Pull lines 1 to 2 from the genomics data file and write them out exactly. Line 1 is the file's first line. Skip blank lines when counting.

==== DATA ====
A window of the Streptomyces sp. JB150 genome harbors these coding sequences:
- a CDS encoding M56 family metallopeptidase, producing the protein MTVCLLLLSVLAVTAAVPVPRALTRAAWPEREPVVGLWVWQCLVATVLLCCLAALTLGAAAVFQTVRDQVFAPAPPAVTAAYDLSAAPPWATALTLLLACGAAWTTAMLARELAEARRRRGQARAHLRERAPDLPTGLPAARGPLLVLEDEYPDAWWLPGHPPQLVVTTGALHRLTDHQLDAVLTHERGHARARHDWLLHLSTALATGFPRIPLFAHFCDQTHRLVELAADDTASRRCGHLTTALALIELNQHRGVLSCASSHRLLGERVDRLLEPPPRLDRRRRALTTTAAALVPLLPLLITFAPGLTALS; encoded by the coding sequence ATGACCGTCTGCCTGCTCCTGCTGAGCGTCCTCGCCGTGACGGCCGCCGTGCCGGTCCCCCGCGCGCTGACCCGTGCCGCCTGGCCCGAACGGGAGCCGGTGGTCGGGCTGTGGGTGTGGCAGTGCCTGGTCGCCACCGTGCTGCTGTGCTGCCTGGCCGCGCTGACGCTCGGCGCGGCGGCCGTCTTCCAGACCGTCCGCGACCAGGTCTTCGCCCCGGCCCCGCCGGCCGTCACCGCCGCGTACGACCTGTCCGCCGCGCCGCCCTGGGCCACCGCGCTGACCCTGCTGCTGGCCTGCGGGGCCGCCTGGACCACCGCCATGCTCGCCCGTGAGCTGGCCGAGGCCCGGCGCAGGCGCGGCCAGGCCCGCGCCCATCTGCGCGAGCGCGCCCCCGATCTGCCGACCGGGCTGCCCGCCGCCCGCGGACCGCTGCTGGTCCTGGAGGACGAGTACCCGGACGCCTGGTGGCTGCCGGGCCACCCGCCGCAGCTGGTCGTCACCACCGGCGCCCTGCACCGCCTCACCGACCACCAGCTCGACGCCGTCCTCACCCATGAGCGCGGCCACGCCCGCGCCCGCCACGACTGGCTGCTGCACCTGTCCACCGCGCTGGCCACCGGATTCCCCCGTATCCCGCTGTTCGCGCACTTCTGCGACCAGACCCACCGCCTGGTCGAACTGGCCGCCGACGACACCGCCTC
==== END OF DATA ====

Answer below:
A window of the Streptomyces sp. JB150 genome harbors these coding sequences:
- a CDS encoding M56 family metallopeptidase, producing the protein MTVCLLLLSVLAVTAAVPVPRALTRAAWPEREPVVGLWVWQCLVATVLLCCLAALTLGAAAVFQTVRDQVFAPAPPAVTAAYDLSAAPPWATALTLLLACGAAWTTAMLARELAEARRRRGQARAHLRERAPDLPTGLPAARGPLLVLEDEYPDAWWLPGHPPQLVVTTGALHRLTDHQLDAVLTHERGHARARHDWLLHLSTALATGFPRIPLFAHFCDQTHRLVELAADDTASRRCGHLTTALALIELNQHRGVLSCASSHRLLGERVDRLLEPPPRLDRRRRALTTTAAALVPLLPLLITFAPGLTALS; encoded by the coding sequence ATGACCGTCTGCCTGCTCCTGCTGAGCGTCCTCGCCGTGACGGCCGCCGTGCCGGTCCCCCGCGCGCTGACCCGTGCCGCCTGGCCCGAACGGGAGCCGGTGGTCGGGCTGTGGGTGTGGCAGTGCCTGGTCGCCACCGTGCTGCTGTGCTGCCTGGCCGCGCTGACGCTCGGCGCGGCGGCCGTCTTCCAGACCGTCCGCGACCAGGTCTTCGCCCCGGCCCCGCCGGCCGTCACCGCCGCGTACGACCTGTCCGCCGCGCCGCCCTGGGCCACCGCGCTGACCCTGCTGCTGGCCTGCGGGGCCGCCTGGACCACCGCCATGCTCGCCCGTGAGCTGGCCGAGGCCCGGCGCAGGCGCGGCCAGGCCCGCGCCCATCTGCGCGAGCGCGCCCCCGATCTGCCGACCGGGCTGCCCGCCGCCCGCGGACCGCTGCTGGTCCTGGAGGACGAGTACCCGGACGCCTGGTGGCTGCCGGGCCACCCGCCGCAGCTGGTCGTCACCACCGGCGCCCTGCACCGCCTCACCGACCACCAGCTCGACGCCGTCCTCACCCATGAGCGCGGCCACGCCCGCGCCCGCCACGACTGGCTGCTGCACCTGTCCACCGCGCTGGCCACCGGATTCCCCCGTATCCCGCTGTTCGCGCACTTCTGCGACCAGACCCACCGCCTGGTCGAACTGGCCGCCGACGACACCGCCTC